In July 2019, a person was fatally crushed by a portable generator being unloaded from a truck by a forklift.
In a separate incident in May 2019, a worker was fatally crushed between a reversing forklift and a truck at a transport yard.
Investigations into both are continuing.
Preventing a similar incident
Forklifts are a practical material handling solution. As they must be manoeuvrable, they are designed to be compact, but when carrying loads they can become unstable. Forklift operators and pedestrians are at risk of serious crush injuries caused by falling loads and the forklift itself.
PCBUs must ensure the provision and maintenance of safe plant. Effective risk management starts with a commitment to health and safety from those who operate and manage the business or undertaking. Higher order risk controls include designing plant to be without risks to health and safety. An example would be the introduction of intelligent systems that made it impossible to start the forklift unless the seatbelt is fastened.
Managing work health and safety risks is an ongoing process. Risk management involves four steps:
- Identify hazards – find out what could cause harm.
- Assess risks– understand the nature of the harm that could be caused by the hazard, how serious the harm could be and the likelihood of it happening.
- Control risks – implement the most effective control measure that is reasonably practicable in the circumstances.
- Review control measures to ensure they are working as planned.
Once the risks have been assessed the next step is to control risks associated with the plant. These control measures are ranked from the highest level of protection and reliability to the lowest and are known as the hierarchy of control. PCBUs must work through this hierarchy to choose the control that most effectively eliminates or, where that is not reasonably practicable, minimises risks. The hierarchy of control measures are as follows:
- Elimination - removing the hazard or hazardous work practices associated with forklifts is the most effective way to control risks. If this control measure is not possible the next steps can be considered.
- Substitution – substitute the forklift with alternative plant that is safer. For example, consider replacing a forklift with different material handling equipment such as a conveyor system.
- Isolation – isolate pedestrians from forklifts by using safety barriers, containment fences, boom gates and even overhead walkways. Develop dedicated waiting areas onsite. Where possible, workers should not access loading/receiving areas when forklifts are operating. Creating dedicated waiting areas for truck drivers and exclusion zones to help prevent interactions between forklifts and pedestrians while unloading occurs.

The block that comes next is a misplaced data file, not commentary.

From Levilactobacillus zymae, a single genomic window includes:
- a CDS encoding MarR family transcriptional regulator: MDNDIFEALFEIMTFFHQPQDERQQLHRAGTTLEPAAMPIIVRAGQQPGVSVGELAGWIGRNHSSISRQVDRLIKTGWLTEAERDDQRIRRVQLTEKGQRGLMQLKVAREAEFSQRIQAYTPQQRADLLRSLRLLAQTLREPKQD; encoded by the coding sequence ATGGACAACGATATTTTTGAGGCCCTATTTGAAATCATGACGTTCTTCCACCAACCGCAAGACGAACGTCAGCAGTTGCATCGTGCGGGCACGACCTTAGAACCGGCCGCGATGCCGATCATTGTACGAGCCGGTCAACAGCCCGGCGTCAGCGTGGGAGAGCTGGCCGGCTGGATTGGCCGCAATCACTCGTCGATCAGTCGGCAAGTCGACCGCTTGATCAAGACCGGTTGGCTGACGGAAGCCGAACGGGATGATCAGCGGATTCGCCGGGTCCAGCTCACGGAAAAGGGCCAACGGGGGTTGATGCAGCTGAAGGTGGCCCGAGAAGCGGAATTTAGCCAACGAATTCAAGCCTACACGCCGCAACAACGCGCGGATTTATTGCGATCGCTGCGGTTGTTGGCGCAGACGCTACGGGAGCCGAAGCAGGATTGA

- Engineering controls – modify forklifts. This can include a combination of audio (alarms and horns) and visual (flashing lights) warning devices. Proximity devices can trigger signals, boom gates and warning signs to warn pedestrians and operators. Speed limiting devices can also be fitted.
- Administrative controls – for example designing and implementing a traffic management plan, training workers and installing warning signs. Employers and supervisors should understand how loads and loading are being controlled, how to read load capacity data plates, as well as the capacity of the forklift and why not to exceed it. All forklift operators must hold a high-risk work licence or be an authorised trainee. Operators should be prevented from using a forklift in the vicinity of pedestrians and must ensure loads being lifted do not exceed the rated capacity of the forklift.
- Personal protective equipment – high-visibility or reflective clothing for pedestrians and employees operating forklifts, and high-visibility markings on forklifts
The control measures that you put in place should be reviewed regularly to make sure they work as planned.
Since July 2013, there have been 178 notified forklift incidents involving crush injuries or the risk of serious crush injuries. We have issued 114 statutory notices for the risk management of an incident involving a forklift crush injury.
On average each year 281 workers' compensation claims are accepted for crush injuries involving forklifts. Forty per cent of these involve serious injuries requiring five or more days off work.
Prosecutions and compliance
In 2014, a company was fined $35,000 and given a court ordered undertaking with a recognisance of $50,000 not to offend against the WHS Act for twelve months after a worker was injured when his foot was caught between two shipping containers.
In 2019, a company was fined $90,000 after a worker sustained serious leg injuries when she was run over by a forklift. The investigation identified forklift operators were directed to switch off the reverse warning beepers at certain times as a noise abatement measure because of complaints made by neighbours. An inadequate traffic management plan for mobile powered plant and pedestrians was also in place. It had some pedestrian walkway markings but not in the immediate vicinity and those that existed were degraded and barely visible.
- Managing risks of plant in the workplace Code of Practice 2013 (PDF, 1.04 MB)
- How to manage work health and safety risks Code of Practice 2011 (PDF, 1.02 MB)
- Separating forklifts and workers - fact sheet (PDF, 0.4 MB)
- Forklift safety - reducing the risks (PDF, 0.27 MB)